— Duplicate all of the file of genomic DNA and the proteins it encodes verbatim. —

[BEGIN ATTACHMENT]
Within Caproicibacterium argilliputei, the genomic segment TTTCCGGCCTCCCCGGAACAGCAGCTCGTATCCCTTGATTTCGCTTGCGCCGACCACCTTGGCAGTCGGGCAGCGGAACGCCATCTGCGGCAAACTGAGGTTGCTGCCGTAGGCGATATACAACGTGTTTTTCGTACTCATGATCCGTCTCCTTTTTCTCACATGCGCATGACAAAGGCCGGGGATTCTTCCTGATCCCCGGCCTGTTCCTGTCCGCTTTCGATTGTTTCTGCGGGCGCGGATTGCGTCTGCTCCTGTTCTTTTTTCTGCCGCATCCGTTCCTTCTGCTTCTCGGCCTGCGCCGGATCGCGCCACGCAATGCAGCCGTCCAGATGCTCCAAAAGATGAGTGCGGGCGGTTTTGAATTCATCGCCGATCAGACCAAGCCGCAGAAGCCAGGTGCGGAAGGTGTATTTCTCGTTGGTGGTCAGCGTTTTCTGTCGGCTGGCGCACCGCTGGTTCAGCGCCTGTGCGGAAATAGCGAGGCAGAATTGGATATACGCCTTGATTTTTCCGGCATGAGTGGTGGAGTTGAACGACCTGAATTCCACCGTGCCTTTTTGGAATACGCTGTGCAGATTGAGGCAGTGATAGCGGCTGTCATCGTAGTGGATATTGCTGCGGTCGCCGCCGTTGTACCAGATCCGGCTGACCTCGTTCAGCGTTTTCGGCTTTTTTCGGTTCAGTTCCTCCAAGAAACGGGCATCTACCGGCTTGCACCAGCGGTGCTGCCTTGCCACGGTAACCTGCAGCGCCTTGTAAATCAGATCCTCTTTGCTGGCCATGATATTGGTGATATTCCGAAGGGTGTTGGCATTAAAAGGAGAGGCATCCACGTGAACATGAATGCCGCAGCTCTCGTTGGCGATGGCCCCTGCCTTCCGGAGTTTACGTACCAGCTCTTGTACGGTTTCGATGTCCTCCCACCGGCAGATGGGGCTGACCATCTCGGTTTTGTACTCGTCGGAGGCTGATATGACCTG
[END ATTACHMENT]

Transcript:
Within Caproicibacterium argilliputei, the genomic segment TTTCCGGCCTCCCCGGAACAGCAGCTCGTATCCCTTGATTTCGCTTGCGCCGACCACCTTGGCAGTCGGGCAGCGGAACGCCATCTGCGGCAAACTGAGGTTGCTGCCGTAGGCGATATACAACGTGTTTTTCGTACTCATGATCCGTCTCCTTTTTCTCACATGCGCATGACAAAGGCCGGGGATTCTTCCTGATCCCCGGCCTGTTCCTGTCCGCTTTCGATTGTTTCTGCGGGCGCGGATTGCGTCTGCTCCTGTTCTTTTTTCTGCCGCATCCGTTCCTTCTGCTTCTCGGCCTGCGCCGGATCGCGCCACGCAATGCAGCCGTCCAGATGCTCCAAAAGATGAGTGCGGGCGGTTTTGAATTCATCGCCGATCAGACCAAGCCGCAGAAGCCAGGTGCGGAAGGTGTATTTCTCGTTGGTGGTCAGCGTTTTCTGTCGGCTGGCGCACCGCTGGTTCAGCGCCTGTGCGGAAATAGCGAGGCAGAATTGGATATACGCCTTGATTTTTCCGGCATGAGTGGTGGAGTTGAACGACCTGAATTCCACCGTGCCTTTTTGGAATACGCTGTGCAGATTGAGGCAGTGATAGCGGCTGTCATCGTAGTGGATATTGCTGCGGTCGCCGCCGTTGTACCAGATCCGGCTGACCTCGTTCAGCGTTTTCGGCTTTTTTCGGTTCAGTTCCTCCAAGAAACGGGCATCTACCGGCTTGCACCAGCGGTGCTGCCTTGCCACGGTAACCTGCAGCGCCTTGTAAATCAGATCCTCTTTGCTGGCCATGATATTGGTGATATTCCGAAGGGTGTTGGCATTAAAAGGAGAGGCATCCACGTGAACATGAATGCCGCAGCTCTCGTTGGCGATGGCCCCTGCCTTCCGGAGTTTACGTACCAGCTCTTGTACGGTTTCGATGTCCTCCCACCGGCAGATGGGGCTGACCATCTCGGTTTTGTACTCGTCGGAGGCTGATATGACCTG